Was an antiwar panel censored at the Socialist Scholars Conference?

BOGDAN DENITCH is a central leader of the Democratic Socialists of America (DSA), the main sponsoring organization of the yearly Socialists Scholars Conference, and a supporter of the NATO aggression. While he takes great pains to represent himself as a defender of democracy against all the nasty Stalinists and nationalists worldwide, he is not above acting undemocratically himself. This is the only conclusion that can be drawn from the dirty trick played on the organizers of an anti-war panel discussion ("The Truth About Kosovo and NATO Expansion), who discovered that their Saturday 2pm session was scheduled for a classroom already reserved by students with no connection to the conference. Apparently, he pulled the same shit five years ago on a panel discussion opposed to NATO intervention in Bosnia. We congregated in an open space on the fourth floor and held a successful meeting of well over hundred people despite less than favorable acoustics.

Most of the speakers were connected with the International Action Center (IAC), an antiwar group headed by RAMSEY CLARK, who was LBJ's Attorney General during the Vietnam war. The other important component of the IAC is the Workers World Party, a small Marxist-Leninist group that was formed by SAM MARCY in the 1950s, after splitting with the Trotskyist Socialist Workers Party (SWP). Marcy supported the orientation of the European Trotskyists led by Pablo, the party name of Michel Raptis, of Greek origins. Ernest Mandel was one of the better-known Pabloites.

In the 1980s and 90s, the WWP has become a major player in US left politics, especially through its IAC interventions. Important demonstrations against US wars in Central America and Iraq were held in Washington under the auspices of the IAC or other front groups associated with the WWP prior to the IAC's formation in 1992. Its success is certainly tied to the demise of the SWP and the CPUSA, which had played major roles in organizing antiwar demonstrations during the Vietnam war. The SWP abandoned this type of political work in order to colonize trade unions in basic industry. Despite the fact that no strikes have been led by them and that no workers have joined despite nearly 20 years of proselytizing, they keep plodding away into the next century. The CPUSA went into a tailspin between the rise of Perestroika and the final collapse of the Soviet Union, when nearly half of the organization went on to form Committees of Correspondence, a loose network of radicals from disparate political traditions, including me for a one-year stretch. While the work of the IAC is important, it has limitations which I will address momentarily.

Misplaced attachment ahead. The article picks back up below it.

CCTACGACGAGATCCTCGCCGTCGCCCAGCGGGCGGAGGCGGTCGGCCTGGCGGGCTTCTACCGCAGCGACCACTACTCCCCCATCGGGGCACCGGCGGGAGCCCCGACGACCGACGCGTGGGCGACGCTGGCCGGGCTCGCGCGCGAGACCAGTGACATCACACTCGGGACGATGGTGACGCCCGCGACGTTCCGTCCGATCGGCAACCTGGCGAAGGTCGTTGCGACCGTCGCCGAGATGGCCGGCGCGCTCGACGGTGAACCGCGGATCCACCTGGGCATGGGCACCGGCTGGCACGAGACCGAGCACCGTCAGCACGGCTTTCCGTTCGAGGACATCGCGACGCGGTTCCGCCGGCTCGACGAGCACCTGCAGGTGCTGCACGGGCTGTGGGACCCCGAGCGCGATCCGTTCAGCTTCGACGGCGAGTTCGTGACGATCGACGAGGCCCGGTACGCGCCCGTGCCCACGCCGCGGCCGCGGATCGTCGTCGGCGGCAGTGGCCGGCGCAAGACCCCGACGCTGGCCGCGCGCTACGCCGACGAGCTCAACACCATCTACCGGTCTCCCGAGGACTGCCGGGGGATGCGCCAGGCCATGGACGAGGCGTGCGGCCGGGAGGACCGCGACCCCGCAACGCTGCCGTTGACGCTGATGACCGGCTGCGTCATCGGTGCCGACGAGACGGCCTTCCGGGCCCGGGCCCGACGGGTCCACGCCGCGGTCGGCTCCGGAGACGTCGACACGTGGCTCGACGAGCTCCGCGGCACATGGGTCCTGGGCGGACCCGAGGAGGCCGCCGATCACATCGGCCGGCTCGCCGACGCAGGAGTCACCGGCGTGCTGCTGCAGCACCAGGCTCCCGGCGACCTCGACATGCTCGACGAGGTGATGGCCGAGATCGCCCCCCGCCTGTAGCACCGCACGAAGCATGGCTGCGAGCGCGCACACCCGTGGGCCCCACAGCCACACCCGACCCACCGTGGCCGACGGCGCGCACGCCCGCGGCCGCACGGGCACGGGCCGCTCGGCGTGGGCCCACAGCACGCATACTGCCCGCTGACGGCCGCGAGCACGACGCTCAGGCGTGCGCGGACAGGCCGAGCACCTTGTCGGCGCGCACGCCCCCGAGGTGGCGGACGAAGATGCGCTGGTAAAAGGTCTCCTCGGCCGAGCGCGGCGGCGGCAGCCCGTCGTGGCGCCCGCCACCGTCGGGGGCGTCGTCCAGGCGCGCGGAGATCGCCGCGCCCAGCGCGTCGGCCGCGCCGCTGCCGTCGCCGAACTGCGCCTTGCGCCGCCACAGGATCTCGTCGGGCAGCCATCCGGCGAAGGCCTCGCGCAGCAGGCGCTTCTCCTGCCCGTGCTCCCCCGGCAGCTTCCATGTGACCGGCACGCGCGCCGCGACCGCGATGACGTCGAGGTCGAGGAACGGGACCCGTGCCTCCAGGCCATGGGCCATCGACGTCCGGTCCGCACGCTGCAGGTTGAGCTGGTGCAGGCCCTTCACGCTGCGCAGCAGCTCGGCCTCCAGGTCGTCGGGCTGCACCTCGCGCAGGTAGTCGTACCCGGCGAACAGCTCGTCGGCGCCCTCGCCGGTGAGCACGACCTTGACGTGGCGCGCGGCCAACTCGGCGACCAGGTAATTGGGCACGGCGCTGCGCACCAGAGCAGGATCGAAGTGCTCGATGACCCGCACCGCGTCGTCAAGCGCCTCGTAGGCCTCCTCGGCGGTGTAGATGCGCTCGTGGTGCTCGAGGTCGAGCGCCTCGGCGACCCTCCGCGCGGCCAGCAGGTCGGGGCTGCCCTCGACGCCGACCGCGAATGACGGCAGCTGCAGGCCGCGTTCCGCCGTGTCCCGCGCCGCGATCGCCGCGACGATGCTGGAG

There were two highly informative presentations. GREG ELICH, the author of the excellent expose of the Muslim provocation that led to NATO bombing in Bosnia which I crossposted widely, explained how circumstantial evidence pointed to western imperialism's support for the KLA all along. The type of weaponry that they used indicated support from the CIA and the German military. Greg also dissected the Rambouillet conference, which virtually dictated to Serbia the terms of its surrender of its sovereign territory. For all of the Trotskyist fretting over Kosovo's right to self-determination, there has been very little attention paid to this matter. After all, the right of a nation to defend its borders from outside interference is an expression of self-determination as well.

BARRY LITUCHY spoke on the progressive role of the Serbian people in European history. It is not well-known, but the Serbs were in the vanguard of the struggle against feudalism in southern Europe during the period Hobsbawm characterized as the "Age of Revolution." He also described the deeply anti-fascist convictions of the Serbian people, who were among the fiercest opponents of Nazi occupation in Eastern Europe during WWII.